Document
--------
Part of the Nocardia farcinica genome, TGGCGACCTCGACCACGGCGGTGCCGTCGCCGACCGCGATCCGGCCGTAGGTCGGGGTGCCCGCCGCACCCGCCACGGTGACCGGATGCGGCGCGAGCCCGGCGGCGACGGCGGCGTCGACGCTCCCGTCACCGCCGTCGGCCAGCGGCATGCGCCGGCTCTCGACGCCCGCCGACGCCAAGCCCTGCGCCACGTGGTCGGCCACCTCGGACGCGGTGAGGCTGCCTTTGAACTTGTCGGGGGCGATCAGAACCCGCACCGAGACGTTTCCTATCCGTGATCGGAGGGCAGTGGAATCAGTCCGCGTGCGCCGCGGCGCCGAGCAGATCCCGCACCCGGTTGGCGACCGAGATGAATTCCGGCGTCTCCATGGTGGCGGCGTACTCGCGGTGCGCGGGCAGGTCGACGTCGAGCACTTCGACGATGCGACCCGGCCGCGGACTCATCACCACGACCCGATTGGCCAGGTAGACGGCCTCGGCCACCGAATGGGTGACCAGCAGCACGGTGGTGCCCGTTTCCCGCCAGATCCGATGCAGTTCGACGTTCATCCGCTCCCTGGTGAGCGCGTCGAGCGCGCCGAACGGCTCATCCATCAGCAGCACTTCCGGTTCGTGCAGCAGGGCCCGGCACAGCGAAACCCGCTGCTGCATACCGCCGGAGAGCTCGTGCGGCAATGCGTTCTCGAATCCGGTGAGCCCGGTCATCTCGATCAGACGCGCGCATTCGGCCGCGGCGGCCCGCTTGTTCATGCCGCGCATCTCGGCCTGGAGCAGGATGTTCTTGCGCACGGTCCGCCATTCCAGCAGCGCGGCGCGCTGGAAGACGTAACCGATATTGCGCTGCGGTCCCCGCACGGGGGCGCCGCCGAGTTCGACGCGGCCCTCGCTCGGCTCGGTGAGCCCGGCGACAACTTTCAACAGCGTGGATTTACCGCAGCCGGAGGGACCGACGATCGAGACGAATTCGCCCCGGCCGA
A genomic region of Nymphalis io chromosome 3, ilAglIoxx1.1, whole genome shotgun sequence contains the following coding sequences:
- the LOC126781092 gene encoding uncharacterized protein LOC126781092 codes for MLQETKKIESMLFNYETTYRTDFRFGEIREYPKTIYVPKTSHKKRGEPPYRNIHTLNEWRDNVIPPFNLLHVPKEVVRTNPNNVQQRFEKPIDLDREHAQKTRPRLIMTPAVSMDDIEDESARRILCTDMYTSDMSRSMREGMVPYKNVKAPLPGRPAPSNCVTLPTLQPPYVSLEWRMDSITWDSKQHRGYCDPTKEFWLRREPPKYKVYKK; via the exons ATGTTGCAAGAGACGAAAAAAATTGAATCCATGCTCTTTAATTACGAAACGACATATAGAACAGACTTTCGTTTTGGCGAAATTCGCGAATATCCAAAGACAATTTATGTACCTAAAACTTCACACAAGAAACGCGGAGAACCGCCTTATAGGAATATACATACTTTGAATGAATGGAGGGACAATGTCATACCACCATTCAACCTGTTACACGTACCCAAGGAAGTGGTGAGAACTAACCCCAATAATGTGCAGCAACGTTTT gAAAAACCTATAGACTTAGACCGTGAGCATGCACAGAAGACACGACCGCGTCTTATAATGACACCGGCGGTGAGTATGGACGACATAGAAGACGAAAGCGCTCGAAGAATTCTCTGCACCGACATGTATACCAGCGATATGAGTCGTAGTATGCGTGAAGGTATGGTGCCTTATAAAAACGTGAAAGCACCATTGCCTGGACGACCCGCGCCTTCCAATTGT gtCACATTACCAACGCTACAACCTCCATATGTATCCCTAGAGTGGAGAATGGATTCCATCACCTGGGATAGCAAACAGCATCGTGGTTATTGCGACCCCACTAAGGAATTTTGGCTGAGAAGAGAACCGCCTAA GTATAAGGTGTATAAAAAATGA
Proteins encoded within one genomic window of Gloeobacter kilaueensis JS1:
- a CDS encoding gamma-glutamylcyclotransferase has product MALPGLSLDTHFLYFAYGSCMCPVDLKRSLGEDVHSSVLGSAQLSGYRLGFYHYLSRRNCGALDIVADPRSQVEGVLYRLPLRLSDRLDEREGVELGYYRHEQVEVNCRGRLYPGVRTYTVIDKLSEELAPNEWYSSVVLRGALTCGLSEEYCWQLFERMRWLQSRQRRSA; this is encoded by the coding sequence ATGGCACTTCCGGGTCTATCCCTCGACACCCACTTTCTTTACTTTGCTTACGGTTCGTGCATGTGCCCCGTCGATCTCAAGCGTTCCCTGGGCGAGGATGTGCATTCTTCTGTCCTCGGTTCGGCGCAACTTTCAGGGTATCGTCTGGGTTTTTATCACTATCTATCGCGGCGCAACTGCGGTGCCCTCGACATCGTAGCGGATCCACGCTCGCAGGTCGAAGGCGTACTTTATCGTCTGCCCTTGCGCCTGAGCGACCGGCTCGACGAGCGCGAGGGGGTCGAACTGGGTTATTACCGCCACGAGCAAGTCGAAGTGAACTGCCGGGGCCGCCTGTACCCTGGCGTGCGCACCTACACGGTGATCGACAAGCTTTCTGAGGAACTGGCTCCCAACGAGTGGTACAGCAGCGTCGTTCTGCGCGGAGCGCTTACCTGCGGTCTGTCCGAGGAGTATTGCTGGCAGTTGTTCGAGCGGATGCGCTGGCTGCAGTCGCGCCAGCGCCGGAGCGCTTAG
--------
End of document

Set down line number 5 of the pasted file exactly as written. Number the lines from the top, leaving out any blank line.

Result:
- a CDS encoding gamma-glutamylcyclotransferase has product MALPGLSLDTHFLYFAYGSCMCPVDLKRSLGEDVHSSVLGSAQLSGYRLGFYHYLSRRNCGALDIVADPRSQVEGVLYRLPLRLSDRLDEREGVELGYYRHEQVEVNCRGRLYPGVRTYTVIDKLSEELAPNEWYSSVVLRGALTCGLSEEYCWQLFERMRWLQSRQRRSA; this is encoded by the coding sequence ATGGCACTTCCGGGTCTATCCCTCGACACCCACTTTCTTTACTTTGCTTACGGTTCGTGCATGTGCCCCGTCGATCTCAAGCGTTCCCTGGGCGAGGATGTGCATTCTTCTGTCCTCGGTTCGGCGCAACTTTCAGGGTATCGTCTGGGTTTTTATCACTATCTATCGCGGCGCAACTGCGGTGCCCTCGACATCGTAGCGGATCCACGCTCGCAGGTCGAAGGCGTACTTTATCGTCTGCCCTTGCGCCTGAGCGACCGGCTCGACGAGCGCGAGGGGGTCGAACTGGGTTATTACCGCCACGAGCAAGTCGAAGTGAACTGCCGGGGCCGCCTGTACCCTGGCGTGCGCACCTACACGGTGATCGACAAGCTTTCTGAGGAACTGGCTCCCAACGAGTGGTACAGCAGCGTCGTTCTGCGCGGAGCGCTTACCTGCGGTCTGTCCGAGGAGTATTGCTGGCAGTTGTTCGAGCGGATGCGCTGGCTGCAGTCGCGCCAGCGCCGGAGCGCTTAG